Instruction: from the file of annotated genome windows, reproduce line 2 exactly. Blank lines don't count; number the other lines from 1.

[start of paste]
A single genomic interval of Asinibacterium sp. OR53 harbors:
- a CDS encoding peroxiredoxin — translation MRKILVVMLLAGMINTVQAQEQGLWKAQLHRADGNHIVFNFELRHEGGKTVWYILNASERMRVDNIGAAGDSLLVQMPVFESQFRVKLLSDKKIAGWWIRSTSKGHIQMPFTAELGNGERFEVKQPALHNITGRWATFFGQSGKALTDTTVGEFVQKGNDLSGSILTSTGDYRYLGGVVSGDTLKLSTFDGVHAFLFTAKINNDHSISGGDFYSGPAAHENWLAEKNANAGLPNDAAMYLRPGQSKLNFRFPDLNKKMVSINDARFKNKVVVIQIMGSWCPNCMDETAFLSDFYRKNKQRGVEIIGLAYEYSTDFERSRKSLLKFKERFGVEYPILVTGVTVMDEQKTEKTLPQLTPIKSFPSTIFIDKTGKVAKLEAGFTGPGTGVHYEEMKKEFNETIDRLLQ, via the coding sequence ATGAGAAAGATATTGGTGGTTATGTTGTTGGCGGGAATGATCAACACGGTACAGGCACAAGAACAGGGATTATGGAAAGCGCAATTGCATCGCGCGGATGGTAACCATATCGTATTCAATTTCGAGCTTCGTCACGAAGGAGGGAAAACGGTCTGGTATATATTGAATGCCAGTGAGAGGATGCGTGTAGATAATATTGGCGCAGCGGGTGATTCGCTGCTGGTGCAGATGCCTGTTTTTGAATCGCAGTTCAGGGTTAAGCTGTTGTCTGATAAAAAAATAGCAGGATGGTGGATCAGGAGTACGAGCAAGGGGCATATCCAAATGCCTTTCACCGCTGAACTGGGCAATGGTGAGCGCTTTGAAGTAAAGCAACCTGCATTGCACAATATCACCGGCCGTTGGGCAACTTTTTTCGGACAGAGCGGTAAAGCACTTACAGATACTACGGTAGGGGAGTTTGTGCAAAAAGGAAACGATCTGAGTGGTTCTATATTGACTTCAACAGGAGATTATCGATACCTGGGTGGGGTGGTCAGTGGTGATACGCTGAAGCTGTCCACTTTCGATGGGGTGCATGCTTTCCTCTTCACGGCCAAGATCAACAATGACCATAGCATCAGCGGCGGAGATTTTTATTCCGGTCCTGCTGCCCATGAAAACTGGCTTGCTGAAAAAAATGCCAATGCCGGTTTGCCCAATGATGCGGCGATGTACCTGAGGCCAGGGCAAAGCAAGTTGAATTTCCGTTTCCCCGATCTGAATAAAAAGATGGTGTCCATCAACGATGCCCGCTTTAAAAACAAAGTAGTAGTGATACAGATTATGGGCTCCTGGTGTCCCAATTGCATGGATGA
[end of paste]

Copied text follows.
- a CDS encoding peroxiredoxin — translation MRKILVVMLLAGMINTVQAQEQGLWKAQLHRADGNHIVFNFELRHEGGKTVWYILNASERMRVDNIGAAGDSLLVQMPVFESQFRVKLLSDKKIAGWWIRSTSKGHIQMPFTAELGNGERFEVKQPALHNITGRWATFFGQSGKALTDTTVGEFVQKGNDLSGSILTSTGDYRYLGGVVSGDTLKLSTFDGVHAFLFTAKINNDHSISGGDFYSGPAAHENWLAEKNANAGLPNDAAMYLRPGQSKLNFRFPDLNKKMVSINDARFKNKVVVIQIMGSWCPNCMDETAFLSDFYRKNKQRGVEIIGLAYEYSTDFERSRKSLLKFKERFGVEYPILVTGVTVMDEQKTEKTLPQLTPIKSFPSTIFIDKTGKVAKLEAGFTGPGTGVHYEEMKKEFNETIDRLLQ, via the coding sequence ATGAGAAAGATATTGGTGGTTATGTTGTTGGCGGGAATGATCAACACGGTACAGGCACAAGAACAGGGATTATGGAAAGCGCAATTGCATCGCGCGGATGGTAACCATATCGTATTCAATTTCGAGCTTCGTCACGAAGGAGGGAAAACGGTCTGGTATATATTGAATGCCAGTGAGAGGATGCGTGTAGATAATATTGGCGCAGCGGGTGATTCGCTGCTGGTGCAGATGCCTGTTTTTGAATCGCAGTTCAGGGTTAAGCTGTTGTCTGATAAAAAAATAGCAGGATGGTGGATCAGGAGTACGAGCAAGGGGCATATCCAAATGCCTTTCACCGCTGAACTGGGCAATGGTGAGCGCTTTGAAGTAAAGCAACCTGCATTGCACAATATCACCGGCCGTTGGGCAACTTTTTTCGGACAGAGCGGTAAAGCACTTACAGATACTACGGTAGGGGAGTTTGTGCAAAAAGGAAACGATCTGAGTGGTTCTATATTGACTTCAACAGGAGATTATCGATACCTGGGTGGGGTGGTCAGTGGTGATACGCTGAAGCTGTCCACTTTCGATGGGGTGCATGCTTTCCTCTTCACGGCCAAGATCAACAATGACCATAGCATCAGCGGCGGAGATTTTTATTCCGGTCCTGCTGCCCATGAAAACTGGCTTGCTGAAAAAAATGCCAATGCCGGTTTGCCCAATGATGCGGCGATGTACCTGAGGCCAGGGCAAAGCAAGTTGAATTTCCGTTTCCCCGATCTGAATAAAAAGATGGTGTCCATCAACGATGCCCGCTTTAAAAACAAAGTAGTAGTGATACAGATTATGGGCTCCTGGTGTCCCAATTGCATGGATGA